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Position of Women Directors under the Company Act

Position of Women Directors under the Company Act.


In the aftermath of various Corporate frauds and scandals like Enron, Satyam and others, the need for better Corporate Governance for significant. There was a need to institute change at the top level of the organization. the same was coupled by a need for inclusion of female representation in the corporate sector. The patriarchal methods of doing business needed a change and thus when the parliament introduced the need for women director for certain companies, there was a sudden upsurge in the need for competent female professionals who could fill in those positions. Even though the legislation aimed at improving Corporate Governance by inclusion of females in the decision-making process, the same couldn’t be perfectly achieved as most of the corporate tycoons opted for bring female members of the same family to the board which even though resulted in the inclusion of female members on the board but necessarily not their perspective. In the instant essay, the author analyses the provisions related to female representation on the board along with its benefits and lacunas.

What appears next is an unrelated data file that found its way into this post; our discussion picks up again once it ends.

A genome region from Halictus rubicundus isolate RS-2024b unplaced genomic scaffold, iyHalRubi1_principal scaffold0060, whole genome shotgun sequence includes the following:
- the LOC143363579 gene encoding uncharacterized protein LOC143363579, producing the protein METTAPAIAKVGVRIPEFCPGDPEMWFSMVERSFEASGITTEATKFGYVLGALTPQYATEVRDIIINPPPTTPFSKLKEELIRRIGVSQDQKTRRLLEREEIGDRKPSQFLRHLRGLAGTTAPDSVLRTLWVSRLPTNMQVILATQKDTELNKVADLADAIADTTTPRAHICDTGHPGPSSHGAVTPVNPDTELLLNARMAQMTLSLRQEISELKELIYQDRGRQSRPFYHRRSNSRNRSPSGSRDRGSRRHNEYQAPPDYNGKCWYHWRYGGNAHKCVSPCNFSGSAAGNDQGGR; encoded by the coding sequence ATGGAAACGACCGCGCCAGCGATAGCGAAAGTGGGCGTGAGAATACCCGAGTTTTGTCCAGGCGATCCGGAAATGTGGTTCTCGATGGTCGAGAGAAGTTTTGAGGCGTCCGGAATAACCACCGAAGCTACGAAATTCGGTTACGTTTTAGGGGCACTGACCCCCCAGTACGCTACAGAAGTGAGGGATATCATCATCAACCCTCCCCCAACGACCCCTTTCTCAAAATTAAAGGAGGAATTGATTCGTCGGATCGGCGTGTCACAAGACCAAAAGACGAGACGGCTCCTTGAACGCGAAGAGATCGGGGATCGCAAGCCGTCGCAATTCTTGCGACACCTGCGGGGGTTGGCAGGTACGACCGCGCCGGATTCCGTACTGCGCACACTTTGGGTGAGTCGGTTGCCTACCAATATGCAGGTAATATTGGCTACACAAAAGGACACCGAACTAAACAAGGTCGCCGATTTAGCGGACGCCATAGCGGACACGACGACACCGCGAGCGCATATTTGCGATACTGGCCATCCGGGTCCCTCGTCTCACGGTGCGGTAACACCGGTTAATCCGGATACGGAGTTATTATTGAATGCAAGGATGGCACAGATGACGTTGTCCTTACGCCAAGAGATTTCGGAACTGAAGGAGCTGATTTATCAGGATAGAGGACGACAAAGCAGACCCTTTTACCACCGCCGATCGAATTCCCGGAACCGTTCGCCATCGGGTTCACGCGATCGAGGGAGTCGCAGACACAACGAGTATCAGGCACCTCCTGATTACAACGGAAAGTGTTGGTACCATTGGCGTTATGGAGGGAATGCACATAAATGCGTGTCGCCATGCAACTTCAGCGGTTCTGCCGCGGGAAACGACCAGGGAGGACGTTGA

Key words – Women director, board, gender, corporate governance


Since the dawn of time, the traditional Indian mindset has restricted the role of women to take care of household activities, family and children. It took a long time for the society to accept that women had a role to play outside the four walls of the house as well.